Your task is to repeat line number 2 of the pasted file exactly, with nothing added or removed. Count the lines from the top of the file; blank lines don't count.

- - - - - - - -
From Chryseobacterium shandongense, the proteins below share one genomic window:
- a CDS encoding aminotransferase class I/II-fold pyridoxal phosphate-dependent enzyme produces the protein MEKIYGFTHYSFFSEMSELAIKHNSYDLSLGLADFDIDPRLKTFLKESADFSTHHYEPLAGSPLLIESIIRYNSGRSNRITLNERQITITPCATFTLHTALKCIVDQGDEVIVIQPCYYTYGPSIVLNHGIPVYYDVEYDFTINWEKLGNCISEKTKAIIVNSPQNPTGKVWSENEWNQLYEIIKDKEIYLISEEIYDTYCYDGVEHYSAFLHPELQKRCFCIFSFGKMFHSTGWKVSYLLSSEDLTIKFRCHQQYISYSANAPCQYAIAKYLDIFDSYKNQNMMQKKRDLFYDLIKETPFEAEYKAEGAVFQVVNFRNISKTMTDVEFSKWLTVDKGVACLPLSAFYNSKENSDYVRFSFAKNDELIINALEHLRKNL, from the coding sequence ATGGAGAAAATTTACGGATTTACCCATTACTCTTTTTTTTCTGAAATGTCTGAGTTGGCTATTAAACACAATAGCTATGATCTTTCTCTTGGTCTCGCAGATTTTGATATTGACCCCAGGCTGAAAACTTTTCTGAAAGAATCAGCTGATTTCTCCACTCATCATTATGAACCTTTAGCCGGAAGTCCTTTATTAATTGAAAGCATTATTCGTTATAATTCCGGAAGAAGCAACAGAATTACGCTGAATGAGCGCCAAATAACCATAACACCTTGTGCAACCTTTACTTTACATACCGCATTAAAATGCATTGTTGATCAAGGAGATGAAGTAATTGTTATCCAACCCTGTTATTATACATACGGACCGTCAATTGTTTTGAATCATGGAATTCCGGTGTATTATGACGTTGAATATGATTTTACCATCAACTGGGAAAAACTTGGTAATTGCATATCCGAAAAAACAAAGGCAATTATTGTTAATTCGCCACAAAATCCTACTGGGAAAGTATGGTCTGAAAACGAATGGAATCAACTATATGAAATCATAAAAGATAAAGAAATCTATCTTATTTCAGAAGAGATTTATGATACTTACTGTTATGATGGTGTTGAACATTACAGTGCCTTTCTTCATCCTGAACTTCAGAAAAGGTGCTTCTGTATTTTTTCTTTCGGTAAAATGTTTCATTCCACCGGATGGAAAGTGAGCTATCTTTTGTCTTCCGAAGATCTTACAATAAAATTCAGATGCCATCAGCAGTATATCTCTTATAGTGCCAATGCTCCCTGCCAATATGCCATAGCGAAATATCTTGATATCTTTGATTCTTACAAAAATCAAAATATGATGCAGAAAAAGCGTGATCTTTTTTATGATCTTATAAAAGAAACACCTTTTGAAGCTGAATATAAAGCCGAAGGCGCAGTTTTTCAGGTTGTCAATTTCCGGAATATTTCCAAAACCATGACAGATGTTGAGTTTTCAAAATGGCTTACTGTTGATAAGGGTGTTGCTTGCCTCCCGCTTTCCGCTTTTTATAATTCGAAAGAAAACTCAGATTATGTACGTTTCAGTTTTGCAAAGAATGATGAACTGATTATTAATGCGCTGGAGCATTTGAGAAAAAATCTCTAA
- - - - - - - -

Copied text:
- a CDS encoding aminotransferase class I/II-fold pyridoxal phosphate-dependent enzyme produces the protein MEKIYGFTHYSFFSEMSELAIKHNSYDLSLGLADFDIDPRLKTFLKESADFSTHHYEPLAGSPLLIESIIRYNSGRSNRITLNERQITITPCATFTLHTALKCIVDQGDEVIVIQPCYYTYGPSIVLNHGIPVYYDVEYDFTINWEKLGNCISEKTKAIIVNSPQNPTGKVWSENEWNQLYEIIKDKEIYLISEEIYDTYCYDGVEHYSAFLHPELQKRCFCIFSFGKMFHSTGWKVSYLLSSEDLTIKFRCHQQYISYSANAPCQYAIAKYLDIFDSYKNQNMMQKKRDLFYDLIKETPFEAEYKAEGAVFQVVNFRNISKTMTDVEFSKWLTVDKGVACLPLSAFYNSKENSDYVRFSFAKNDELIINALEHLRKNL, from the coding sequence ATGGAGAAAATTTACGGATTTACCCATTACTCTTTTTTTTCTGAAATGTCTGAGTTGGCTATTAAACACAATAGCTATGATCTTTCTCTTGGTCTCGCAGATTTTGATATTGACCCCAGGCTGAAAACTTTTCTGAAAGAATCAGCTGATTTCTCCACTCATCATTATGAACCTTTAGCCGGAAGTCCTTTATTAATTGAAAGCATTATTCGTTATAATTCCGGAAGAAGCAACAGAATTACGCTGAATGAGCGCCAAATAACCATAACACCTTGTGCAACCTTTACTTTACATACCGCATTAAAATGCATTGTTGATCAAGGAGATGAAGTAATTGTTATCCAACCCTGTTATTATACATACGGACCGTCAATTGTTTTGAATCATGGAATTCCGGTGTATTATGACGTTGAATATGATTTTACCATCAACTGGGAAAAACTTGGTAATTGCATATCCGAAAAAACAAAGGCAATTATTGTTAATTCGCCACAAAATCCTACTGGGAAAGTATGGTCTGAAAACGAATGGAATCAACTATATGAAATCATAAAAGATAAAGAAATCTATCTTATTTCAGAAGAGATTTATGATACTTACTGTTATGATGGTGTTGAACATTACAGTGCCTTTCTTCATCCTGAACTTCAGAAAAGGTGCTTCTGTATTTTTTCTTTCGGTAAAATGTTTCATTCCACCGGATGGAAAGTGAGCTATCTTTTGTCTTCCGAAGATCTTACAATAAAATTCAGATGCCATCAGCAGTATATCTCTTATAGTGCCAATGCTCCCTGCCAATATGCCATAGCGAAATATCTTGATATCTTTGATTCTTACAAAAATCAAAATATGATGCAGAAAAAGCGTGATCTTTTTTATGATCTTATAAAAGAAACACCTTTTGAAGCTGAATATAAAGCCGAAGGCGCAGTTTTTCAGGTTGTCAATTTCCGGAATATTTCCAAAACCATGACAGATGTTGAGTTTTCAAAATGGCTTACTGTTGATAAGGGTGTTGCTTGCCTCCCGCTTTCCGCTTTTTATAATTCGAAAGAAAACTCAGATTATGTACGTTTCAGTTTTGCAAAGAATGATGAACTGATTATTAATGCGCTGGAGCATTTGAGAAAAAATCTCTAA